WebSockets – introduction

This is the first of a series of posts about building real-time applications for Windows 8 (metro style) using websockets. These are my notes for a session that I will be presenting at the Orlando Code Camp on March 16th.

So what are websockets? Websockets are relatively new technology that allows two-way communication between a client and a server. In the past if we wanted to simulate a two way communication between the client and the server we had to do some form of polling where the client asks the server “do you have something for me?” and then the server have the opportunity to send back it’s message. The problem with that model is that most of the times there is no message to be send and so 90% of the whole communication is complete waste. With websockets the only communication that occurs is when either the client or the server have the message for the other. This is a lot more effective, scales better and is a lot easier to program.

Websockets are often viewed as a part of the HTML5 standard but in fact both server and client development is fully supported with the version 4.5 of the .net framework on a Windows 8 machine or Windows Server 2012 using IIS 8. Also all current version of the major web browsers support websockets including IE10, Firefox 6, Chrome 14 and Opera 12.

How does it work? The client send an HTTP GET request to the server asking to open a websocket connection. The server replies with a special “connection upgrade” response and after that both the client and the server can send messages to each other in any order. (This is obviously the simplified version, look in the F12 dev tools in Chrome to see the exact format of the request and the response).

Rome was not build in a day. Let’s create a simple client and a server to demonstrate the mechanics of the websockets handshake and communication.

– Using Visual Studio 2012 on a Windows 8 machine with IIS8 installed create a new Web Application. Configure the app to use IIS instead of the development web server.

– Install nuget package Microsoft.WebSockets

– Add a new HttpHandler called WS.ahx – this will perform the handshake

using Microsoft.Web.WebSockets;

public class WS : IHttpHandler
{
    public bool IsReusable
    {
        get { return false; }
    }

    public void ProcessRequest(HttpContext context)
    {
        if (context.IsWebSocketRequest)
            context.AcceptWebSocketRequest(new Server());
    }
}

– Add a new class Server.cs that inherits from WebSocketHandler and overrides OnOpen(), OnMessage() and OnClose() methods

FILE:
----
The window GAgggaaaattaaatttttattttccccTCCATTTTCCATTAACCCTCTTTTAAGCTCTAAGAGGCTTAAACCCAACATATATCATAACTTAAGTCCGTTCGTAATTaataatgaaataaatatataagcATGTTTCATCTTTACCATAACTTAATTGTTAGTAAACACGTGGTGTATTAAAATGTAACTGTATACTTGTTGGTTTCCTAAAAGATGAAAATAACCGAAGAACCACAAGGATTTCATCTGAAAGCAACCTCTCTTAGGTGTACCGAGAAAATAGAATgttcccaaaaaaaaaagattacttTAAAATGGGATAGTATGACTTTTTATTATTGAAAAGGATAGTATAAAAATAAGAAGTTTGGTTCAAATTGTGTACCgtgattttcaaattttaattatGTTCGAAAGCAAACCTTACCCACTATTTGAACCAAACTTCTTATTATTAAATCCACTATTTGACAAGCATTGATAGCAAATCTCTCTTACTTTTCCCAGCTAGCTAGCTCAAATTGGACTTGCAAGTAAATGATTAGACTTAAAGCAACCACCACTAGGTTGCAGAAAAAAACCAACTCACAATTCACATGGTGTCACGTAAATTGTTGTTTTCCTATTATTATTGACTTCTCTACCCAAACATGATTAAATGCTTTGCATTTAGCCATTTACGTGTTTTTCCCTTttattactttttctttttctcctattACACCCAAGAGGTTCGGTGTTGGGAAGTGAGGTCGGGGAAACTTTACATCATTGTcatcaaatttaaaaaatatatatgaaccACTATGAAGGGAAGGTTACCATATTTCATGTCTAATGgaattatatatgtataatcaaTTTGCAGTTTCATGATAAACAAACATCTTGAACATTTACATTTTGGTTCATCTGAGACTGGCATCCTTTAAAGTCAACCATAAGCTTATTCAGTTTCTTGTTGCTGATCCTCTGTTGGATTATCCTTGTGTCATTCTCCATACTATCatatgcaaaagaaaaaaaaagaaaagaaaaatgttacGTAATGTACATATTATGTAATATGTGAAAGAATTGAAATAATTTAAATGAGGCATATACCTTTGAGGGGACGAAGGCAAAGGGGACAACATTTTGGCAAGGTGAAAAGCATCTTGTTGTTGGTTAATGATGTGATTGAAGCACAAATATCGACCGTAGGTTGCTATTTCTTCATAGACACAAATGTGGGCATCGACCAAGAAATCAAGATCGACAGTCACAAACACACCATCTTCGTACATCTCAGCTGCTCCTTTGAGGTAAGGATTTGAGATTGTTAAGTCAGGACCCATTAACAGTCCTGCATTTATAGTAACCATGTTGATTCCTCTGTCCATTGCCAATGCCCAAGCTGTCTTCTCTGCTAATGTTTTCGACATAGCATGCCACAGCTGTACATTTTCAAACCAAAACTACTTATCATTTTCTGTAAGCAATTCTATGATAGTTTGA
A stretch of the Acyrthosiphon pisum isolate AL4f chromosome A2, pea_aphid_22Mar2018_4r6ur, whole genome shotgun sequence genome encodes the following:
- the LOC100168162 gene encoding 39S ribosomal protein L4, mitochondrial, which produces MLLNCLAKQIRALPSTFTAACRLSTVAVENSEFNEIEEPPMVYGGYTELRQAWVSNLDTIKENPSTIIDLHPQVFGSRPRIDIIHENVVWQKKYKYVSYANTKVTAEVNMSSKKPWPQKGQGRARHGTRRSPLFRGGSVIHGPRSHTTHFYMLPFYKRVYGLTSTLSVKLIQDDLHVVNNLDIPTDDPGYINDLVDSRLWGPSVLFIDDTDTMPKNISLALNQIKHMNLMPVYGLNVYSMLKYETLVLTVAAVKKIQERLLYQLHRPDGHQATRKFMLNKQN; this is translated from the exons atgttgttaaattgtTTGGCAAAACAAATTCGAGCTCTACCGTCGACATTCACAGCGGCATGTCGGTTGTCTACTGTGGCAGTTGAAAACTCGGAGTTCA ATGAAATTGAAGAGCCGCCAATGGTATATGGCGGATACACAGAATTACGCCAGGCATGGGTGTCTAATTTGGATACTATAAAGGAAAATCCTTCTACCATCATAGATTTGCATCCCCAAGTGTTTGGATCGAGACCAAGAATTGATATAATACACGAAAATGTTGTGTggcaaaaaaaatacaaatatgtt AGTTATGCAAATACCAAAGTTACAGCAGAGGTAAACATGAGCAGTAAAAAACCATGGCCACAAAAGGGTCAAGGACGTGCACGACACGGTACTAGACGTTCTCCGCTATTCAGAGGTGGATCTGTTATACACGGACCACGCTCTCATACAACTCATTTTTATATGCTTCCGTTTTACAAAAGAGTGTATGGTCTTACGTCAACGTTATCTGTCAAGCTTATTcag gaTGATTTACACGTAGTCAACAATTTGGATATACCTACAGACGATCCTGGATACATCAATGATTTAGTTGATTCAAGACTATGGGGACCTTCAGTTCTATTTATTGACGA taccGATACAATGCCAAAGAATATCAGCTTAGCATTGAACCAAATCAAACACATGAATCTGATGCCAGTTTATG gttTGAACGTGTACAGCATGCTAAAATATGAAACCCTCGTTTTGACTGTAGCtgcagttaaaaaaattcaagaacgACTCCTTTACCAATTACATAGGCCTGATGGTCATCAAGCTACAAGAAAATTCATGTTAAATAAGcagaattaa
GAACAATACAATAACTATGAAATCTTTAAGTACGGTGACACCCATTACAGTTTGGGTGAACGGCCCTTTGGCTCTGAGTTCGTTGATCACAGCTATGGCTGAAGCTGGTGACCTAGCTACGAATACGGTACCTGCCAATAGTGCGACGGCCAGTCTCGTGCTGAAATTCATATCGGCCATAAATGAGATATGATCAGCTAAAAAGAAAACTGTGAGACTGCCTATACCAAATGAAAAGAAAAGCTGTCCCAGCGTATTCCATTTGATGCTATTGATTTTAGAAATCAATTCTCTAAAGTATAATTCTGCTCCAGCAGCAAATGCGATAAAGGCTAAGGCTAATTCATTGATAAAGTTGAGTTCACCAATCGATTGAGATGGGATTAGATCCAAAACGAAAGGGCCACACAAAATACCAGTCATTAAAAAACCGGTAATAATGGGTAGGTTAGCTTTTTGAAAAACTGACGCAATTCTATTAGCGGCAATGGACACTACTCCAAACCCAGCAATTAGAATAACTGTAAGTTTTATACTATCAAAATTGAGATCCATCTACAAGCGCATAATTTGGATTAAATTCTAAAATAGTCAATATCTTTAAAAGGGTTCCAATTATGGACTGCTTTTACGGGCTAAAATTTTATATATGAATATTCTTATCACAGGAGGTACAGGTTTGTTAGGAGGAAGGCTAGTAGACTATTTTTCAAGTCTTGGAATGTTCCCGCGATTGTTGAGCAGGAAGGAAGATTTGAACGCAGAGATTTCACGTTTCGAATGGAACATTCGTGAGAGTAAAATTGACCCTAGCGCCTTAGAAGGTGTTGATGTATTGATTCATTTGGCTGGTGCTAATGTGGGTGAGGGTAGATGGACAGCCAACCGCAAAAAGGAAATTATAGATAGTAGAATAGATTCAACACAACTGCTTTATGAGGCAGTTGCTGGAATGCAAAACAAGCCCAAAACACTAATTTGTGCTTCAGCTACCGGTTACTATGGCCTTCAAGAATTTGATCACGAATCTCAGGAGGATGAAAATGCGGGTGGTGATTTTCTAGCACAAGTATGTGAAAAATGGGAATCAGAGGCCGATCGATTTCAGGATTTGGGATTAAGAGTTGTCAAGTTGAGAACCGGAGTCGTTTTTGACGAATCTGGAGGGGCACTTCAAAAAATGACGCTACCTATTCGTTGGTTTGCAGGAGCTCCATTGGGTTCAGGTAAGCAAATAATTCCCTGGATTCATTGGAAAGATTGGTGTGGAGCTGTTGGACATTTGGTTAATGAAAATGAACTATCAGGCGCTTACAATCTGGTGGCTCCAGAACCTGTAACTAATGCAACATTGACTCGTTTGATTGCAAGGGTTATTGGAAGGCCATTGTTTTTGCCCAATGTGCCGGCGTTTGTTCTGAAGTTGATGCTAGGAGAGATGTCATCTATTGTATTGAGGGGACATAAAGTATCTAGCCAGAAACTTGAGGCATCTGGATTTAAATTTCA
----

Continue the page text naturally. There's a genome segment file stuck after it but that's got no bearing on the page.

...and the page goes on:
using Microsoft.Web.WebSockets;

public class Server : WebSocketHandler
{
    public override void OnOpen()
    {
        JavaScriptSerializer serializer = new JavaScriptSerializer();
        base.Send(serializer.Serialize("hello from server"));
    }

    public override void OnMessage(string message)
    {
        JavaScriptSerializer serializer = new JavaScriptSerializer();
        base.Send(serializer.Serialize(message + " back"));
    }

    public override void OnClose()
    {
        base.OnClose();
    }
}

– And finally add a web page called default.html

<!DOCTYPE html>
<html xmlns="http://www.w3.org/1999/xhtml">
<head>
    <title>WebSockets demo</title>
    <script src="//ajax.aspnetcdn.com/ajax/jQuery/jquery-1.9.0.min.js"></script>
    <script src="//ajax.aspnetcdn.com/ajax/modernizr/modernizr-2.0.6-development-only.js"></script>
</head>
<body>
    <h1>WebSockets demo</h1>

    <input type="text" id="message" />
    <input type="button" id="send" value="Send" />

    <pre id="messages"></pre>

    <script type="text/javascript">

        $(function () {

            if (Modernizr.websockets) {
                log("### websockets supported");
            }

            if (!window.WebSocket && window.MozWebSocket)
                window.WebSocket = window.MozWebSocket;

            var host = "ws://localhost:8080/WS.ashx";
            var connection = new WebSocket(host);

            connection.onopen = function () {
                log("### connection open");
            };

            connection.onclose = function () {
                log("### connection closed");
            }

            connection.onmessage = function (message) {
                var data = window.JSON.parse(message.data);
                log("<<< " + data);
            };

            $("#send").click(function () {
                var message = $("#message").val();
                log(">>> " + message);
                connection.send(message);
                $("#message").val("");
            });
        });

        function log(s) {
            $("<div/>").html(s).appendTo($("#messages"));
        }

    </script>
</body>
</html>

– Set the default.html to be a start page and run the application. A simple webpage should appear with a textbox and a button. Whatever we say to the server the server should say it back. Now we are in business…

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